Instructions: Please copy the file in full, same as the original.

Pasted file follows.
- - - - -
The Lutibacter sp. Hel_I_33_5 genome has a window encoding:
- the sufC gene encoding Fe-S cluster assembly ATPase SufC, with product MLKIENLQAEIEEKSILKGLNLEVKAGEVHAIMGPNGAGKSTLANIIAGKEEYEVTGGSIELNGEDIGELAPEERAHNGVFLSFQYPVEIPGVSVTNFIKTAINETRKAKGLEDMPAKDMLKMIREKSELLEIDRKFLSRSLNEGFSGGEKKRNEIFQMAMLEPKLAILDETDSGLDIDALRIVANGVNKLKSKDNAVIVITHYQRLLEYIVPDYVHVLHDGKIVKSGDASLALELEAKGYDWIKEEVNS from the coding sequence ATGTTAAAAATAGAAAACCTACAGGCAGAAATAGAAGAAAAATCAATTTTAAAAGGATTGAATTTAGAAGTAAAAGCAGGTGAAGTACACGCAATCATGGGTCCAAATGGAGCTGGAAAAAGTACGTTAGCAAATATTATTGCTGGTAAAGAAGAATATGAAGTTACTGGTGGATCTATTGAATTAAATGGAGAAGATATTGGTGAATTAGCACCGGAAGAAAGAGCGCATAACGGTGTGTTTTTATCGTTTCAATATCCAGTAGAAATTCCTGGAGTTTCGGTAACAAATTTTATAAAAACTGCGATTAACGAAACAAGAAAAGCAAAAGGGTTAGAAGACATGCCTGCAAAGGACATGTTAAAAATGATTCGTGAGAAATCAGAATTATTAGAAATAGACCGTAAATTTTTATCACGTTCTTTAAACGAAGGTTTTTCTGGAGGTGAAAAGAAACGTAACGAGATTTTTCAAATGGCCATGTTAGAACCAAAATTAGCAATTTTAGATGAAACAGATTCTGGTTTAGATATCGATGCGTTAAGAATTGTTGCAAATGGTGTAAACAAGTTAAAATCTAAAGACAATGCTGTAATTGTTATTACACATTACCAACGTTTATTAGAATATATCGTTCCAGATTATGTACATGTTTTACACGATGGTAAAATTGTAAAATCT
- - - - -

The Lutibacter sp. Hel_I_33_5 genome has a window encoding:
- the sufC gene encoding Fe-S cluster assembly ATPase SufC, with product MLKIENLQAEIEEKSILKGLNLEVKAGEVHAIMGPNGAGKSTLANIIAGKEEYEVTGGSIELNGEDIGELAPEERAHNGVFLSFQYPVEIPGVSVTNFIKTAINETRKAKGLEDMPAKDMLKMIREKSELLEIDRKFLSRSLNEGFSGGEKKRNEIFQMAMLEPKLAILDETDSGLDIDALRIVANGVNKLKSKDNAVIVITHYQRLLEYIVPDYVHVLHDGKIVKSGDASLALELEAKGYDWIKEEVNS from the coding sequence ATGTTAAAAATAGAAAACCTACAGGCAGAAATAGAAGAAAAATCAATTTTAAAAGGATTGAATTTAGAAGTAAAAGCAGGTGAAGTACACGCAATCATGGGTCCAAATGGAGCTGGAAAAAGTACGTTAGCAAATATTATTGCTGGTAAAGAAGAATATGAAGTTACTGGTGGATCTATTGAATTAAATGGAGAAGATATTGGTGAATTAGCACCGGAAGAAAGAGCGCATAACGGTGTGTTTTTATCGTTTCAATATCCAGTAGAAATTCCTGGAGTTTCGGTAACAAATTTTATAAAAACTGCGATTAACGAAACAAGAAAAGCAAAAGGGTTAGAAGACATGCCTGCAAAGGACATGTTAAAAATGATTCGTGAGAAATCAGAATTATTAGAAATAGACCGTAAATTTTTATCACGTTCTTTAAACGAAGGTTTTTCTGGAGGTGAAAAGAAACGTAACGAGATTTTTCAAATGGCCATGTTAGAACCAAAATTAGCAATTTTAGATGAAACAGATTCTGGTTTAGATATCGATGCGTTAAGAATTGTTGCAAATGGTGTAAACAAGTTAAAATCTAAAGACAATGCTGTAATTGTTATTACACATTACCAACGTTTATTAGAATATATCGTTCCAGATTATGTACATGTTTTACACGATGGTAAAATTGTAAAATCT